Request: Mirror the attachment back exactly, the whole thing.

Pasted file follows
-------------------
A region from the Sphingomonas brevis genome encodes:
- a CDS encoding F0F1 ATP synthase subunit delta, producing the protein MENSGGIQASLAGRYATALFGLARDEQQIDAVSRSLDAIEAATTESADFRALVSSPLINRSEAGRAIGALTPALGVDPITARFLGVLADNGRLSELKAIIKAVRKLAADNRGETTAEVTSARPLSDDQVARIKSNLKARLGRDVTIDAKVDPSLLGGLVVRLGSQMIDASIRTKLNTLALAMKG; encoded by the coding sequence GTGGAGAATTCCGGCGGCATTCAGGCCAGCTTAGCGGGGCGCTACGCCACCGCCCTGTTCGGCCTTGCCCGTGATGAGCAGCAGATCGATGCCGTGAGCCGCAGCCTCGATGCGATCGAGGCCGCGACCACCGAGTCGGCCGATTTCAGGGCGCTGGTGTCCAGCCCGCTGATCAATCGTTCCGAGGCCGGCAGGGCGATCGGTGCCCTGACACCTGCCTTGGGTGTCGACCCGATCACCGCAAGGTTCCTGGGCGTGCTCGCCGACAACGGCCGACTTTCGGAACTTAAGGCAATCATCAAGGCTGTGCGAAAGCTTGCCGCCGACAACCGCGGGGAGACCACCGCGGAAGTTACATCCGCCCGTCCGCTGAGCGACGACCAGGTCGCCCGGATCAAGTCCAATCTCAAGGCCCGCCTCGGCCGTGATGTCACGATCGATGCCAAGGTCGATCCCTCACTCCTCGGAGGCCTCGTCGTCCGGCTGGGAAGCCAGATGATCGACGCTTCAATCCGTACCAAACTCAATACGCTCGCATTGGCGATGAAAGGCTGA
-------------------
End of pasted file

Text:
A region from the Sphingomonas brevis genome encodes:
- a CDS encoding F0F1 ATP synthase subunit delta, producing the protein MENSGGIQASLAGRYATALFGLARDEQQIDAVSRSLDAIEAATTESADFRALVSSPLINRSEAGRAIGALTPALGVDPITARFLGVLADNGRLSELKAIIKAVRKLAADNRGETTAEVTSARPLSDDQVARIKSNLKARLGRDVTIDAKVDPSLLGGLVVRLGSQMIDASIRTKLNTLALAMKG; encoded by the coding sequence GTGGAGAATTCCGGCGGCATTCAGGCCAGCTTAGCGGGGCGCTACGCCACCGCCCTGTTCGGCCTTGCCCGTGATGAGCAGCAGATCGATGCCGTGAGCCGCAGCCTCGATGCGATCGAGGCCGCGACCACCGAGTCGGCCGATTTCAGGGCGCTGGTGTCCAGCCCGCTGATCAATCGTTCCGAGGCCGGCAGGGCGATCGGTGCCCTGACACCTGCCTTGGGTGTCGACCCGATCACCGCAAGGTTCCTGGGCGTGCTCGCCGACAACGGCCGACTTTCGGAACTTAAGGCAATCATCAAGGCTGTGCGAAAGCTTGCCGCCGACAACCGCGGGGAGACCACCGCGGAAGTTACATCCGCCCGTCCGCTGAGCGACGACCAGGTCGCCCGGATCAAGTCCAATCTCAAGGCCCGCCTCGGCCGTGATGTCACGATCGATGCCAAGGTCGATCCCTCACTCCTCGGAGGCCTCGTCGTCCGGCTGGGAAGCCAGATGATCGACGCTTCAATCCGTACCAAACTCAATACGCTCGCATTGGCGATGAAAGGCTGA